Herp Update: Snake covers – October 13, 2021

Artificial Cover for Snakes

A common method to survey for snakes is to put out artificial cover in good snake habitat. I have a series of slate “sandwiches” on my property that I have put out to attract snakes and where I can take my granddaughter when we want to go find a snake. My covers are in an overgrown field that does not have the kind of natural cover that you can easily look under. The sunny edges of old fields are good locations to place snake covers.

Artificial cover could be made of anything from old plywood, old tin roofing, old tarps, car hoods, rubber mats, anything that would provide protection for a snake and heat up during the day. I like pieces of slate because they heat up well and hold that heat through the evening. I use two rectangles of slate separated by a wooden spacer to create a space for the snakes. My covers work well for snakes up to about 18 inches long. We have started to construct snake “motels” for the larger snakes. I will talk more about snake motels another time.

I have a long series of slate covers that we put out back in 2000 that I use to monitor snake populations at a privately funded research site called Colby Hill Ecological Reserve. We check those covers once a week throughout the fall until the snakes go underground. At our research site we have 45 pairs of covers. We check them in the morning before the snakes have had a chance to warm up and leave.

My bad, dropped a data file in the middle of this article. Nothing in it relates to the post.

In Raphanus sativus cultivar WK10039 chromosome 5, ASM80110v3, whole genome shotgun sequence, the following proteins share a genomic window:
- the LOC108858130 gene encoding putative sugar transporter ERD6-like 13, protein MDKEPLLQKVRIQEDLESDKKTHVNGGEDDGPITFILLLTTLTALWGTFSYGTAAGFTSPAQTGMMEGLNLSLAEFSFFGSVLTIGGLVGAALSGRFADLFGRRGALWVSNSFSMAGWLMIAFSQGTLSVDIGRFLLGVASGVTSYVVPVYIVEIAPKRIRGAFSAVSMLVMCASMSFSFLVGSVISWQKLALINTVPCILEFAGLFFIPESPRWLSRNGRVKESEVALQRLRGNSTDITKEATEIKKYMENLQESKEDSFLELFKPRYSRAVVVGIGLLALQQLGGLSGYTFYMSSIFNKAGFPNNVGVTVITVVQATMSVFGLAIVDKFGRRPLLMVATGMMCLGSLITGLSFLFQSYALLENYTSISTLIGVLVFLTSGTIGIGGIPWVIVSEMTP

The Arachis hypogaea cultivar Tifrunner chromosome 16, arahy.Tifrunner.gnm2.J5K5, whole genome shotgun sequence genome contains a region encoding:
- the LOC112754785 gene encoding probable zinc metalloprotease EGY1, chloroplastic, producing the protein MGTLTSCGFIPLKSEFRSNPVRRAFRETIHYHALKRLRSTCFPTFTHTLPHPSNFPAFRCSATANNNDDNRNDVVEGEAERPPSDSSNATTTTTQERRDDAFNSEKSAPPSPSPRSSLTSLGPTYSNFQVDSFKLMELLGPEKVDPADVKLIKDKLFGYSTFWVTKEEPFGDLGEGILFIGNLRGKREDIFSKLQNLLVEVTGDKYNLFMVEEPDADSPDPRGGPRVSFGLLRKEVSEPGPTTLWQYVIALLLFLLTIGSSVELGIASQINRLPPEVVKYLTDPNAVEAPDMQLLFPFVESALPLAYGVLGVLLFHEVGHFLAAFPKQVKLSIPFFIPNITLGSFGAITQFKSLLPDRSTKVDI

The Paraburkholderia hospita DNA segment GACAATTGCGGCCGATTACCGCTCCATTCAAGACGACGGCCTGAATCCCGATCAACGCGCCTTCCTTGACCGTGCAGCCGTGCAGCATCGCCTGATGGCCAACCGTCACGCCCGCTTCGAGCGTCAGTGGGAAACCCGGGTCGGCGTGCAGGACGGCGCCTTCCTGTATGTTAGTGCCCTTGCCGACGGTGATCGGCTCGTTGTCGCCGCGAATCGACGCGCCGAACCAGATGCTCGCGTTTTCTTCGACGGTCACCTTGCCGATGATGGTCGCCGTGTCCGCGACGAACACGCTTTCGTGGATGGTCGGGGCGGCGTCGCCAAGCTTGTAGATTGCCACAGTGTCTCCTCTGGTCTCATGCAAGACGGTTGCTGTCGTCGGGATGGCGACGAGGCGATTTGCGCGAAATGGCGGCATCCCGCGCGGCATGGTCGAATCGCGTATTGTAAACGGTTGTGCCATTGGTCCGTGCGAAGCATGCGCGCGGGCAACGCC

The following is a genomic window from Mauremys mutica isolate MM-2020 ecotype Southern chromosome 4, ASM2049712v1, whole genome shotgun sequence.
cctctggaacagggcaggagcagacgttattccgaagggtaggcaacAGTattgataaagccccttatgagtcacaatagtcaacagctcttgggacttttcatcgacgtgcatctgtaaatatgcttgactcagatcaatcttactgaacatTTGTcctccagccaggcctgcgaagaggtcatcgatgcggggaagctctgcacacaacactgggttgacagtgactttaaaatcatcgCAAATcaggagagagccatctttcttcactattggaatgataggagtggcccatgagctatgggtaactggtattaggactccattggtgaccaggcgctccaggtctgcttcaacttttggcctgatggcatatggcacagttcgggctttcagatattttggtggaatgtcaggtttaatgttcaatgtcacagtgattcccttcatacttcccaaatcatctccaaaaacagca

For some reason this year we have been seeing more snakes than ever at this site. Back on September 13 we found 56 snakes of four species using these covers (Common Gartersnake-49, Red-bellied Snake-5, Eastern Milksnake-1, DeKay’s Brownsnake-1).

Often ants will create a nest under the bottom cover. The larger tunnels made by the ants are as big around as my little finger. This is plenty big enough for the little Red-bellied Snakes to crawl down into for the winter.

Erin Talmage filmed portions of a couple of our recent visits to our study site. Matt Gorton edited these and put them together into a short video showing the covers and a few of the snake species found there.

Watch it here

or check it out at our YouTube station: https://www.youtube.com/watch?v=RvIr9ZmWCuY

Snakes on Roads

Last Friday afternoon, Matt and I checked the snake crossing site that I mentioned in my last Herp Update. We checked roughly 3/4 of a mile of road and found 70 snakes on the road surface. Sadly 64 were dead and only 6 were alive. Keep in mind that the dead snakes had been accumulating for a period of days and the living snakes probably only starting crossing the road minutes before we arrived.

Jim Andrews

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